I have worked on a large number of projects in my software development career. The team sizes have been between one and about fifty. There is one thing common to most projects. In the beginning, most of them are over engineered.
During the beginning of a project, people are generally very gung-ho about the project. Right from the project manager to the developer to the tester, everyone is very excited to be on the project. So, every minute detail is discussed to death. Discussions are held with every single member on the team whether the database column to store the id of a product should be varchar(32) or char(32).
Towards the end of the project, it is usually about getting the damn id into the database and wondering why the id is not being retrieved at all, never mind the data type!
I had a terrible sense of deja vu recently when at my office we starting discussing a new project. The kind of detail we went into was mind numbing. I couldn't help but shake my head thinking about the futility of it all. A few more days and anyway everything would change. Why bother then?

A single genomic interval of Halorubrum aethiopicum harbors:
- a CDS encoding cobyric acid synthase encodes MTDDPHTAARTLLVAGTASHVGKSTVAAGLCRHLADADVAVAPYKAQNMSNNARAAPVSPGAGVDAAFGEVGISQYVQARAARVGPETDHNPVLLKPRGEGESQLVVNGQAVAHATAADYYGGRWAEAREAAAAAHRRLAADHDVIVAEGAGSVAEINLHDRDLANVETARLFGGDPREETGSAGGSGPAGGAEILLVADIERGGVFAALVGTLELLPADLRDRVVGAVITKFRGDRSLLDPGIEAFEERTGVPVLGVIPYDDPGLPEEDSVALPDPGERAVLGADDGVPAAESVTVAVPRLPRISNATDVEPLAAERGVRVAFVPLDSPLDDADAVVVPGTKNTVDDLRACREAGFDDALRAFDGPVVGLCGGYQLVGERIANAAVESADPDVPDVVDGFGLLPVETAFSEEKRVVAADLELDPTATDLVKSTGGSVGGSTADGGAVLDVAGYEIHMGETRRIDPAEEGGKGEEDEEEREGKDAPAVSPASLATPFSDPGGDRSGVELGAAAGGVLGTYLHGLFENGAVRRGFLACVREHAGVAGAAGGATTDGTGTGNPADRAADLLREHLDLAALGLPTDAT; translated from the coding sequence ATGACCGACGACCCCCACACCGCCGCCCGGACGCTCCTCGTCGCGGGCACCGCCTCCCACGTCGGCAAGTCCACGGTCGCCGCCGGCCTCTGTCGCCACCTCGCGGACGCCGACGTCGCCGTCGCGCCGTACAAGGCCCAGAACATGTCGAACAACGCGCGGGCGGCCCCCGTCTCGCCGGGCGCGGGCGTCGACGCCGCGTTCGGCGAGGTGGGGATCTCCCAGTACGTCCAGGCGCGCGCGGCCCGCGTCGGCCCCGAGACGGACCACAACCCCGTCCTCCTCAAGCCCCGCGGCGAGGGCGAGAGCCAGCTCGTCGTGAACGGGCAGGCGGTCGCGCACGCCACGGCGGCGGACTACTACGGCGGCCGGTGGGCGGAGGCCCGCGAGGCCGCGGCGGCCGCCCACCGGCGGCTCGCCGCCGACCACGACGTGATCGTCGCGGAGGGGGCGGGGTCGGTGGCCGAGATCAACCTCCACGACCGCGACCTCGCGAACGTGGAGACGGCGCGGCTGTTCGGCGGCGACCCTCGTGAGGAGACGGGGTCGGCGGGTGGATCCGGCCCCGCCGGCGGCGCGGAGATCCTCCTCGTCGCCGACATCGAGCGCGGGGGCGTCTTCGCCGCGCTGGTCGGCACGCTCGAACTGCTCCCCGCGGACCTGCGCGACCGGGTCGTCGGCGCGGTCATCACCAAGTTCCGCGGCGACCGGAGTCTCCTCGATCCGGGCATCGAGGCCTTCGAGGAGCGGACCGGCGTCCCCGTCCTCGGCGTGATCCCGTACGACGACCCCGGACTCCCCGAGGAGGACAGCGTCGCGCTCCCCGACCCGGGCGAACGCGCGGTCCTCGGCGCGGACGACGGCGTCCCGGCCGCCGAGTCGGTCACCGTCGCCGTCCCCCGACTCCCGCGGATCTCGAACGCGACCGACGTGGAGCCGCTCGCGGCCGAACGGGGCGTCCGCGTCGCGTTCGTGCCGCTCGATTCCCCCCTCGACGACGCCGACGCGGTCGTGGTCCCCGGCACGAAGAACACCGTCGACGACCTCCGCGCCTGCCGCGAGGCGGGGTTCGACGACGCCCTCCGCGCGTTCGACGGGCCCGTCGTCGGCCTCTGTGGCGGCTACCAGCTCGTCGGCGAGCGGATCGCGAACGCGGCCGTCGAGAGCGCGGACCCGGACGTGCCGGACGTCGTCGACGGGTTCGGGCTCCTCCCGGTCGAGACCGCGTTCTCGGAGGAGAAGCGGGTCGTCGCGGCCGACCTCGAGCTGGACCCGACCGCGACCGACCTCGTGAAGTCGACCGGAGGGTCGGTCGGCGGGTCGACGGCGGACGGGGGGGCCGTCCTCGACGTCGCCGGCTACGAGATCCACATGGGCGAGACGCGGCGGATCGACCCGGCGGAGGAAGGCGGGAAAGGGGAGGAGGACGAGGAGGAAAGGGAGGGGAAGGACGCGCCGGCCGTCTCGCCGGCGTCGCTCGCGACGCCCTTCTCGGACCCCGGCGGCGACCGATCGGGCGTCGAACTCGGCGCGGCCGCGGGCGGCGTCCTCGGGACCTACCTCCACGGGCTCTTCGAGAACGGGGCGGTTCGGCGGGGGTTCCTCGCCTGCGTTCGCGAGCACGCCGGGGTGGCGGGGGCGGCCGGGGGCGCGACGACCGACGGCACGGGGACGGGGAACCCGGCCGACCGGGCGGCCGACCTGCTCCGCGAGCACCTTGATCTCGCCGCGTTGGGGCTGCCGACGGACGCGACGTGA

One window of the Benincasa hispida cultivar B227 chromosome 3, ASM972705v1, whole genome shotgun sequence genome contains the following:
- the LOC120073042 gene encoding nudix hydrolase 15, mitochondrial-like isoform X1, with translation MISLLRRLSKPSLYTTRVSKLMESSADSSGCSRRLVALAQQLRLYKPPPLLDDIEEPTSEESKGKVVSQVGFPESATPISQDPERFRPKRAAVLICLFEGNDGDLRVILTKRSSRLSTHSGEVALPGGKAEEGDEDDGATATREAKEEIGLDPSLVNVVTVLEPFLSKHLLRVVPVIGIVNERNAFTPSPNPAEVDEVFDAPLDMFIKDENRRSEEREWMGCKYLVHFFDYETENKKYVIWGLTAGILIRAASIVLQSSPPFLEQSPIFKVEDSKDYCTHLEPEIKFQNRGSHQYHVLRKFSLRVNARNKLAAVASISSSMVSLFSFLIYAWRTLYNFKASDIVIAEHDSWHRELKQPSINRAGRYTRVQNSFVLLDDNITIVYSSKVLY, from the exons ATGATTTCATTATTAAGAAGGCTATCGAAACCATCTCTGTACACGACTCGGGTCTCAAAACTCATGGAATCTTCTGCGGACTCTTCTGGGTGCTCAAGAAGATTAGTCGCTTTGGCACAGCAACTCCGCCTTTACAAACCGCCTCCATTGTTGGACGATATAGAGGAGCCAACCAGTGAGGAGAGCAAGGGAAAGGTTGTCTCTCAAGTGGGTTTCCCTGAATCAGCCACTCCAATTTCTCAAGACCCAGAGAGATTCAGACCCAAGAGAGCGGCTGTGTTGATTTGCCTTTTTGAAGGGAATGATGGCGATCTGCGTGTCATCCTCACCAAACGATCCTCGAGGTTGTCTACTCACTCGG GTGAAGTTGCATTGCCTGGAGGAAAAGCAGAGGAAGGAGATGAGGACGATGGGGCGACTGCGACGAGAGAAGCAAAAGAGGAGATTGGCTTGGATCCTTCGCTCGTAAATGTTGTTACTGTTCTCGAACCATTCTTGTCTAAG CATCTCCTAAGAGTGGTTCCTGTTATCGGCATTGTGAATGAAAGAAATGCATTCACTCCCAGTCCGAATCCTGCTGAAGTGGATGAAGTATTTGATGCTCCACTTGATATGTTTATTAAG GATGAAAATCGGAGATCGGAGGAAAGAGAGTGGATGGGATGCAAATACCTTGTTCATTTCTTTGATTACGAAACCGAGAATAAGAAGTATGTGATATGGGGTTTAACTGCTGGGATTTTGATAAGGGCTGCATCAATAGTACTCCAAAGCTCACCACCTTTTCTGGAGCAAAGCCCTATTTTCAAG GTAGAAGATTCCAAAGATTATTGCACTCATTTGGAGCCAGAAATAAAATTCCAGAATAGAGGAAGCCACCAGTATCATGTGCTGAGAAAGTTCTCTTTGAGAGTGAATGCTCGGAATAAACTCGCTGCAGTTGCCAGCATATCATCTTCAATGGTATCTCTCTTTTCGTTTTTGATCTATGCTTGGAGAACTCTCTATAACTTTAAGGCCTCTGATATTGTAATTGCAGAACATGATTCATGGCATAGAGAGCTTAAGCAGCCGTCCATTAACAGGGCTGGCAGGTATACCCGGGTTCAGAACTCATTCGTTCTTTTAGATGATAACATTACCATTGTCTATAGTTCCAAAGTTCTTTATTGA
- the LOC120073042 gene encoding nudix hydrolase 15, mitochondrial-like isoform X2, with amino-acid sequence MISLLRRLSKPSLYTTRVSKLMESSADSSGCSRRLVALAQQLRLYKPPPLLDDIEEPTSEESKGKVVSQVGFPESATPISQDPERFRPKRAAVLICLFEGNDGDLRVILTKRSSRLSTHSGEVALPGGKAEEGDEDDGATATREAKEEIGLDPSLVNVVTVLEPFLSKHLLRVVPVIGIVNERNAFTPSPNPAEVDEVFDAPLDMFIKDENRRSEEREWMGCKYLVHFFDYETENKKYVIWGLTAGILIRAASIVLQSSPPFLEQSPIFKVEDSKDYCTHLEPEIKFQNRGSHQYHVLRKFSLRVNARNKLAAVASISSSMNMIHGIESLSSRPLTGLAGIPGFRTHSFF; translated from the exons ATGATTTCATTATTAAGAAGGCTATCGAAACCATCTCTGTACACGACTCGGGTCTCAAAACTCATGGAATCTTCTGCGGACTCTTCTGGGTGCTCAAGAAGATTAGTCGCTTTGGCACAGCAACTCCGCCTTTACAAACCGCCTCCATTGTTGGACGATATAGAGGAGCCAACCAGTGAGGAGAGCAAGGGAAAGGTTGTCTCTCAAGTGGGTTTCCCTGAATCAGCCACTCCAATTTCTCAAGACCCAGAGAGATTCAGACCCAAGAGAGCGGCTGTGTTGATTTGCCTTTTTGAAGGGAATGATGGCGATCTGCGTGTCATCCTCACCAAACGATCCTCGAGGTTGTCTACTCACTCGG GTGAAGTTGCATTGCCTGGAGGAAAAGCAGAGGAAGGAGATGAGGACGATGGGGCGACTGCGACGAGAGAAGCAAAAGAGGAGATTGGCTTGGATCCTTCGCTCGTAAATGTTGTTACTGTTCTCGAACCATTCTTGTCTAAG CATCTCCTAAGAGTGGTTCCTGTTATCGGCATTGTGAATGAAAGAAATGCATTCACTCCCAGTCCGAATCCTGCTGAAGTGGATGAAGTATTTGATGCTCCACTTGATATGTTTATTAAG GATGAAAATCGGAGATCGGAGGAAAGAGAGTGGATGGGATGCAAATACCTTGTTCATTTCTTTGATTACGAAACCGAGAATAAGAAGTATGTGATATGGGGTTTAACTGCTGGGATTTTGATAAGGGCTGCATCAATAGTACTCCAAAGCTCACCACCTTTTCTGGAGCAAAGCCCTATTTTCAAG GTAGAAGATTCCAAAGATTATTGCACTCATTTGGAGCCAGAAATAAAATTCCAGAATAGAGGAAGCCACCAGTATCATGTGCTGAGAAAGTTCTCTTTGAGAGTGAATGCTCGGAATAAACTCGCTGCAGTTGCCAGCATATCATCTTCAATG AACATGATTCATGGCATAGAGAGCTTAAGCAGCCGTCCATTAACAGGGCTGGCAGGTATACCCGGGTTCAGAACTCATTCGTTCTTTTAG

In new projects, I strongly believe, we should always go about things in a top-down manner. Look at the big picture. What is the problem we are trying to solve? What are the pain points that are being addressed? Then get down to the rest of the stuff.
Often engineering teams spend hours trying to solve problems that the customer couldn't care about. I have seen this all too often. That is where the Project Manager must step in. She must never lose sight of the 'big picture' - what exactly is the problem we are trying to solve? Every decision taken in the project must keep this in mind.
That way, a lot of unnecessary effort and heartburn can be avoided in most projects.